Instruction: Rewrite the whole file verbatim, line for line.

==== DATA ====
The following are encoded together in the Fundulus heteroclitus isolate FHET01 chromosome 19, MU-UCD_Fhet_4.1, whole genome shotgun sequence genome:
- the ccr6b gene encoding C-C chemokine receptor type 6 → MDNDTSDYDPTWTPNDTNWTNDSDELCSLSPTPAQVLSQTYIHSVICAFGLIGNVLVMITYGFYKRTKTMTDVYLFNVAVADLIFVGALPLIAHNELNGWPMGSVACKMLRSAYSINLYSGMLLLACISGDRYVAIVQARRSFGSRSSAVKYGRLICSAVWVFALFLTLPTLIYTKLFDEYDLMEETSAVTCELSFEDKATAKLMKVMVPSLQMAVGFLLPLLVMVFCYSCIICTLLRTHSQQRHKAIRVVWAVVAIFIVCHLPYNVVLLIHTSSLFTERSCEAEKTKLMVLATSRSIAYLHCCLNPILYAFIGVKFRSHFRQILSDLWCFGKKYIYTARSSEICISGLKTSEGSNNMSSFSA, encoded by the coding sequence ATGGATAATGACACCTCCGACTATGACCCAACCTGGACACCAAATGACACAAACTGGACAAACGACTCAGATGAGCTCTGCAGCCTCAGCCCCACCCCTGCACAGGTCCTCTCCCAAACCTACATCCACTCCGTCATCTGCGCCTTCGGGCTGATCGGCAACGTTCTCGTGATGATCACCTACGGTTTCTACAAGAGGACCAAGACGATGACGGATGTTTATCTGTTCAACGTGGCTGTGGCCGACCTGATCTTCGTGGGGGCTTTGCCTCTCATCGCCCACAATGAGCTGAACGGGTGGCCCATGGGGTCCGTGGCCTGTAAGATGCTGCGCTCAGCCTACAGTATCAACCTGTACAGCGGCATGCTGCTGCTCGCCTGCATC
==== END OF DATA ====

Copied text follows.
The following are encoded together in the Fundulus heteroclitus isolate FHET01 chromosome 19, MU-UCD_Fhet_4.1, whole genome shotgun sequence genome:
- the ccr6b gene encoding C-C chemokine receptor type 6 → MDNDTSDYDPTWTPNDTNWTNDSDELCSLSPTPAQVLSQTYIHSVICAFGLIGNVLVMITYGFYKRTKTMTDVYLFNVAVADLIFVGALPLIAHNELNGWPMGSVACKMLRSAYSINLYSGMLLLACISGDRYVAIVQARRSFGSRSSAVKYGRLICSAVWVFALFLTLPTLIYTKLFDEYDLMEETSAVTCELSFEDKATAKLMKVMVPSLQMAVGFLLPLLVMVFCYSCIICTLLRTHSQQRHKAIRVVWAVVAIFIVCHLPYNVVLLIHTSSLFTERSCEAEKTKLMVLATSRSIAYLHCCLNPILYAFIGVKFRSHFRQILSDLWCFGKKYIYTARSSEICISGLKTSEGSNNMSSFSA, encoded by the coding sequence ATGGATAATGACACCTCCGACTATGACCCAACCTGGACACCAAATGACACAAACTGGACAAACGACTCAGATGAGCTCTGCAGCCTCAGCCCCACCCCTGCACAGGTCCTCTCCCAAACCTACATCCACTCCGTCATCTGCGCCTTCGGGCTGATCGGCAACGTTCTCGTGATGATCACCTACGGTTTCTACAAGAGGACCAAGACGATGACGGATGTTTATCTGTTCAACGTGGCTGTGGCCGACCTGATCTTCGTGGGGGCTTTGCCTCTCATCGCCCACAATGAGCTGAACGGGTGGCCCATGGGGTCCGTGGCCTGTAAGATGCTGCGCTCAGCCTACAGTATCAACCTGTACAGCGGCATGCTGCTGCTCGCCTGCATC